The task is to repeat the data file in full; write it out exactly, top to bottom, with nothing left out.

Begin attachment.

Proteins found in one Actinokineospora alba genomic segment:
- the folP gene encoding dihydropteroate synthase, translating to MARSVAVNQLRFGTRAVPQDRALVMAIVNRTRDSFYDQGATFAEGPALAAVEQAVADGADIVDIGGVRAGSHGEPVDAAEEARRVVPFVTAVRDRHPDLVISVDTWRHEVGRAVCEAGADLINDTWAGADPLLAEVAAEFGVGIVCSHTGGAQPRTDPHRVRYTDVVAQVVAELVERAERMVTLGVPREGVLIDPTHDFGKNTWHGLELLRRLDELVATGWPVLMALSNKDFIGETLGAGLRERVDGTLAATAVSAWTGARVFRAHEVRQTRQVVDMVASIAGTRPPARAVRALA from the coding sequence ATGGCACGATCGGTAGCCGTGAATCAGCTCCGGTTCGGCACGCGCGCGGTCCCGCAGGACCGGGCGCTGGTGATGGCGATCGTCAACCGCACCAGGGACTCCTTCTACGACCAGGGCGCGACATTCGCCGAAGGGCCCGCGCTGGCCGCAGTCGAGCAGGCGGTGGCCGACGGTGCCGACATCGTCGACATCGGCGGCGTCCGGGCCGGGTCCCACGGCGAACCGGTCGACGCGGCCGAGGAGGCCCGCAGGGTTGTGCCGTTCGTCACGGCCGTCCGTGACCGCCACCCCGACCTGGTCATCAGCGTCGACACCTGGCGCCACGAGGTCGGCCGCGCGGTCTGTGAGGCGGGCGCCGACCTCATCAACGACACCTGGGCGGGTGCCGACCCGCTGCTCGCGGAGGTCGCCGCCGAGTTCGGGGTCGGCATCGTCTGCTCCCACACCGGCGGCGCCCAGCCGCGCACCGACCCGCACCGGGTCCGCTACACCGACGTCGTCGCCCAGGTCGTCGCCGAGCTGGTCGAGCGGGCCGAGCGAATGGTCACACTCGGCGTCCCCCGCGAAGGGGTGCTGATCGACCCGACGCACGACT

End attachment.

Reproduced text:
Proteins found in one Actinokineospora alba genomic segment:
- the folP gene encoding dihydropteroate synthase, translating to MARSVAVNQLRFGTRAVPQDRALVMAIVNRTRDSFYDQGATFAEGPALAAVEQAVADGADIVDIGGVRAGSHGEPVDAAEEARRVVPFVTAVRDRHPDLVISVDTWRHEVGRAVCEAGADLINDTWAGADPLLAEVAAEFGVGIVCSHTGGAQPRTDPHRVRYTDVVAQVVAELVERAERMVTLGVPREGVLIDPTHDFGKNTWHGLELLRRLDELVATGWPVLMALSNKDFIGETLGAGLRERVDGTLAATAVSAWTGARVFRAHEVRQTRQVVDMVASIAGTRPPARAVRALA from the coding sequence ATGGCACGATCGGTAGCCGTGAATCAGCTCCGGTTCGGCACGCGCGCGGTCCCGCAGGACCGGGCGCTGGTGATGGCGATCGTCAACCGCACCAGGGACTCCTTCTACGACCAGGGCGCGACATTCGCCGAAGGGCCCGCGCTGGCCGCAGTCGAGCAGGCGGTGGCCGACGGTGCCGACATCGTCGACATCGGCGGCGTCCGGGCCGGGTCCCACGGCGAACCGGTCGACGCGGCCGAGGAGGCCCGCAGGGTTGTGCCGTTCGTCACGGCCGTCCGTGACCGCCACCCCGACCTGGTCATCAGCGTCGACACCTGGCGCCACGAGGTCGGCCGCGCGGTCTGTGAGGCGGGCGCCGACCTCATCAACGACACCTGGGCGGGTGCCGACCCGCTGCTCGCGGAGGTCGCCGCCGAGTTCGGGGTCGGCATCGTCTGCTCCCACACCGGCGGCGCCCAGCCGCGCACCGACCCGCACCGGGTCCGCTACACCGACGTCGTCGCCCAGGTCGTCGCCGAGCTGGTCGAGCGGGCCGAGCGAATGGTCACACTCGGCGTCCCCCGCGAAGGGGTGCTGATCGACCCGACGCACGACT